As an environmental scientist I am concerned about the potential human health impacts from electromagnetic radiation from these pylons - undersea would be best unless it can be proven beyond doubt that they are safe. There are some studies suggesting a link between electromagnetic radiation and miscarriages, electrosensitivity e.g. migraines, headaches, tinnitus in humans... Under the European precautionary principle, if there is a risk from a hazard it should be avoided unless it can be proven beyond doubt that there is no risk. At the least there should be a buffer zone around pylons of at least 50 m. I need to hear the research on underground cables, but I suspect that the radiation risk is still there if they are underground - it's just that they are out of sight, out of mind like so many things - toxic pesticides, nuclear power, landfill sites, sewage works...!
Of course we need to preserve the countryside for future generations, and I feel sorry for people who have bought a house with a view of a proposed power line - it seems so unfair to have your house price slashed with no compensation for it.
Anthony Butcher commented
I can't believe that they are even contemplating a new swathe of pylons. Let's keep the North Somerset countryside intact please!
I object to these new mega pylons destroying the appearance of our beautiful landscape which is our responsibility to protect for future generations plus the possible long term health issues that these pylons can cause to those living within the vicinity of them. Surely it is worth £10 per household to avoid this happening by positioning the power lines underground.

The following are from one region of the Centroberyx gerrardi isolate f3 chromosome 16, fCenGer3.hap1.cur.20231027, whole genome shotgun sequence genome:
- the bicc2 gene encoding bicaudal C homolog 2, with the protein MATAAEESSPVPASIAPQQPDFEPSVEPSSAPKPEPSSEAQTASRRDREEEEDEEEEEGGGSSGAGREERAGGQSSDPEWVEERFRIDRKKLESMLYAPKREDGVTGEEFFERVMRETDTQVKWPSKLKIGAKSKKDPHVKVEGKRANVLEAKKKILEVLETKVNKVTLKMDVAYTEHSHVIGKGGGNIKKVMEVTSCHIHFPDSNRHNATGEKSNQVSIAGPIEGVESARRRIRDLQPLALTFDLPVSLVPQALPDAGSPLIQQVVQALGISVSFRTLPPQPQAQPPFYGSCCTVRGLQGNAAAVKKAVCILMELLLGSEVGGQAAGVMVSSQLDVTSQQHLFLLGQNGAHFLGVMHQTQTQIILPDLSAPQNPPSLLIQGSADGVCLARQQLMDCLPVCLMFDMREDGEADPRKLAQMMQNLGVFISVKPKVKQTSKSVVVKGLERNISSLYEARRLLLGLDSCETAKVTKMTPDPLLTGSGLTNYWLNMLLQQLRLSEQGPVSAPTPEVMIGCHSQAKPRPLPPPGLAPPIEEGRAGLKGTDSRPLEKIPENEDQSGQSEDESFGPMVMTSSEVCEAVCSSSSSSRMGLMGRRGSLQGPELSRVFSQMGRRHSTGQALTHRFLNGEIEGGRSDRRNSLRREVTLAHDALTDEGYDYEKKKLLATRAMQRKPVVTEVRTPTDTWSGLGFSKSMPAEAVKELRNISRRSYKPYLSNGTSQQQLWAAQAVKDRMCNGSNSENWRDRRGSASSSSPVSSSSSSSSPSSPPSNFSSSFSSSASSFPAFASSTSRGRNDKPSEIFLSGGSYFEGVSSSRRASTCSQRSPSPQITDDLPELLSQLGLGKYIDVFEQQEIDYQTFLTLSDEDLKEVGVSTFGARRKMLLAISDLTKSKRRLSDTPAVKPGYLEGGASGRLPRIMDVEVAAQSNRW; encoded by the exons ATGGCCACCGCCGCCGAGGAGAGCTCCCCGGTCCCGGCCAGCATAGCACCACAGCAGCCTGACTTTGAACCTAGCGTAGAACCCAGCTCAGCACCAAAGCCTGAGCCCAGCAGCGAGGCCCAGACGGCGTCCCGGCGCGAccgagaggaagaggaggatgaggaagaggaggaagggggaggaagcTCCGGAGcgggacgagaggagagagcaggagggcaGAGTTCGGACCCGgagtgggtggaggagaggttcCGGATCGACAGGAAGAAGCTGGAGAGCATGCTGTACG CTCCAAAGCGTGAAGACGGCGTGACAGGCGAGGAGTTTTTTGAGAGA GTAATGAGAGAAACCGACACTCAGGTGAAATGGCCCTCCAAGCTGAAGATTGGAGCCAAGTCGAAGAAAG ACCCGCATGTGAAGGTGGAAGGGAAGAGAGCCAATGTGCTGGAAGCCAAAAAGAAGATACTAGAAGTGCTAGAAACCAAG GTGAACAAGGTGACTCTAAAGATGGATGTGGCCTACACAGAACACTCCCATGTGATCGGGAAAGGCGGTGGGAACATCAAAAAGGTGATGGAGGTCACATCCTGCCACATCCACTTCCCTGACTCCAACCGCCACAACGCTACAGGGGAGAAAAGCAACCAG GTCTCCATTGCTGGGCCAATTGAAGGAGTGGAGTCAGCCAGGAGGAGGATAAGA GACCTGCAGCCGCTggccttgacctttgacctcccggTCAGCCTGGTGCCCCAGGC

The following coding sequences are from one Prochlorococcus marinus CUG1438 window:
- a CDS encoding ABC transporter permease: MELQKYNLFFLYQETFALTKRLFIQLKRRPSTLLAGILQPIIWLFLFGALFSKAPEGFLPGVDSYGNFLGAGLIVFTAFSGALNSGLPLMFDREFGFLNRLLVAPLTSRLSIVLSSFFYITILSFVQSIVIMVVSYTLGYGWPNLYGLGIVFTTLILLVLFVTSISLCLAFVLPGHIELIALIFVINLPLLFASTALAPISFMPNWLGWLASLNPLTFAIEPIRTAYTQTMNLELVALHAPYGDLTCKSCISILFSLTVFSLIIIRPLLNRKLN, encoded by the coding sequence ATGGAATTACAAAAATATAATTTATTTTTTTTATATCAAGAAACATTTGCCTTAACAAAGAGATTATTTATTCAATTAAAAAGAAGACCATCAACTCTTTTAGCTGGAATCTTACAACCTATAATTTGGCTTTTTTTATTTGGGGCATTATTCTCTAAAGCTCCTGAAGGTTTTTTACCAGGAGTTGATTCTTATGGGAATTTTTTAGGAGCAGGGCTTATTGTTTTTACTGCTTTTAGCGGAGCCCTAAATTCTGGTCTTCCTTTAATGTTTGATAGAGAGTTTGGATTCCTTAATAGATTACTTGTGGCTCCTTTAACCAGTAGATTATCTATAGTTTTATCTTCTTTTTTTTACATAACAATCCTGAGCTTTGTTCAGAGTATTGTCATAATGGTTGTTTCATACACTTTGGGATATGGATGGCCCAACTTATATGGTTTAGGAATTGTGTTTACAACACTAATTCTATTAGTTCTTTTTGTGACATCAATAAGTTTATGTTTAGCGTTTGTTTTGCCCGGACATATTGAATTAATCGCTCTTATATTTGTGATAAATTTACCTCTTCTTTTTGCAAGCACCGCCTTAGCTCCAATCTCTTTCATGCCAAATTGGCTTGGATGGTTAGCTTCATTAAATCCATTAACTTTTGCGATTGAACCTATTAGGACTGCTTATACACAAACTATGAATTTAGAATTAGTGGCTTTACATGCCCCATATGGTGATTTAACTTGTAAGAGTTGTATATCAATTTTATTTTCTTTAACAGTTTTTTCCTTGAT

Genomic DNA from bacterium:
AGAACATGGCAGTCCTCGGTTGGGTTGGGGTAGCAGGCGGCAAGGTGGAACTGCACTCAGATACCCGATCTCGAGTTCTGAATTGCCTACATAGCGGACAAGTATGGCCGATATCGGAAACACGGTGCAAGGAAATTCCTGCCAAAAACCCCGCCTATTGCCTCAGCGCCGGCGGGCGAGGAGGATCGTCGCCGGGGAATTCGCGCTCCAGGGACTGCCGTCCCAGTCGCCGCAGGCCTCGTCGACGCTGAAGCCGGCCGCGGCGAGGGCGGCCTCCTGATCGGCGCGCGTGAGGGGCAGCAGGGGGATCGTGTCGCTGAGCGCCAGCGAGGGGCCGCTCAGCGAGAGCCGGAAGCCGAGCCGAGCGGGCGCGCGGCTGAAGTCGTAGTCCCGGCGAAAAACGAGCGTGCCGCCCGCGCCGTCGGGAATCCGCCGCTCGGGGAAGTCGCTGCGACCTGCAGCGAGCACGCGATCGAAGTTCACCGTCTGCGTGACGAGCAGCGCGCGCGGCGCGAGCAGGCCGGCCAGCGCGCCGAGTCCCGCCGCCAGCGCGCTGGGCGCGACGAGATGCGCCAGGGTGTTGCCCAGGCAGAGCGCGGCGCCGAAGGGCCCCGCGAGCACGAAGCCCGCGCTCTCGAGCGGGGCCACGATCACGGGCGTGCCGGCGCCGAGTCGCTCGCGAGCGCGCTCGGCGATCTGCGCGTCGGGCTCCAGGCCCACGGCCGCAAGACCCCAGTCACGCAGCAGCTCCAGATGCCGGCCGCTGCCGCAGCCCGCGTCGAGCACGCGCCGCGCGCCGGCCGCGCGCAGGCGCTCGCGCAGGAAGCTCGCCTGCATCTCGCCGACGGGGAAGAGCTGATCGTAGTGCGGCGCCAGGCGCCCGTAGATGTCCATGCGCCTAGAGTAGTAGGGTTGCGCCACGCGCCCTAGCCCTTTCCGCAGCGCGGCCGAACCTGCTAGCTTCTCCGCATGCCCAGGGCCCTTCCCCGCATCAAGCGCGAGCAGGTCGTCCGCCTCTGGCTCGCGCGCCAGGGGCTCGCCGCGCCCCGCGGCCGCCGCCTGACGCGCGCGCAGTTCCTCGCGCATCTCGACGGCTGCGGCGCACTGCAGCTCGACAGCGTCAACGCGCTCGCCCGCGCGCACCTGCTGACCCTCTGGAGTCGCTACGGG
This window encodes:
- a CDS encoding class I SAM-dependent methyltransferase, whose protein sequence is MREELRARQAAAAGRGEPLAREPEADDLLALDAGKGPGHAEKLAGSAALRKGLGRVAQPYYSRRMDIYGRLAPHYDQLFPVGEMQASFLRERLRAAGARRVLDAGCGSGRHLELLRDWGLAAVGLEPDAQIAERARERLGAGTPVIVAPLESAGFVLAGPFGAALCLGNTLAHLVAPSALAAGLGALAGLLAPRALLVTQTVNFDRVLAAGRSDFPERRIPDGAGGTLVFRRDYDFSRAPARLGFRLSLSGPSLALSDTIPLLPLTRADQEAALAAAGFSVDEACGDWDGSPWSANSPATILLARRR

Roy .H.Stephens commented
It is so important to put the power line underground to save lives and very serious health problems to young and old for future Centuires to come .
Although probabaly a little more expensive the cost would be well worth it and recovered by much lower maintenance costs with savings made for repairs to overhead lines such as occured during the most recent Cold and Snowfalls experienced this year.
Sarah Peel commented
Why not ask Barclay's to foot the extra bill? Seems they've enough profit...
Jenny Campbell commented
Underground or subsea is the only option.
Underground or undersea has got to be the modern option. The technology is available and should be used.
G Hunter commented
The cables must be laid underground/undersea. Why spoil this beautiful countryside with even more archaic metal structures? Don't be selfish, preserve this landscape and the wildlife that comes with it for our future generations to enjoy.
UNDERGROUND for CABLES
Please put the cables underground. Views affect so many, so much of the time.
David Brown commented
Do not put the cable undergroud! Ecology over views
Joan Thompson commented
Please do not spoil our beautiful Somerset Levels by putting more pylons across them. I am also very concerned about the health issues pylons impose.
Not onlu offshore wind farms. The effetc of power lines is going to be devastating across vast areas of Mid Wales - especially Montgomeryshire. Also this should not be restricted to designated National parks and AONBs. Due to the vagaries of our 'classification' system there are huge tracts of wonderful countryside without a designation but more than worthy of saving and giving pleasure to thousands of people every year.
Lauren Woodcock commented
Bury cables and dont inflict 1950's technolgy on my generation and the next to come.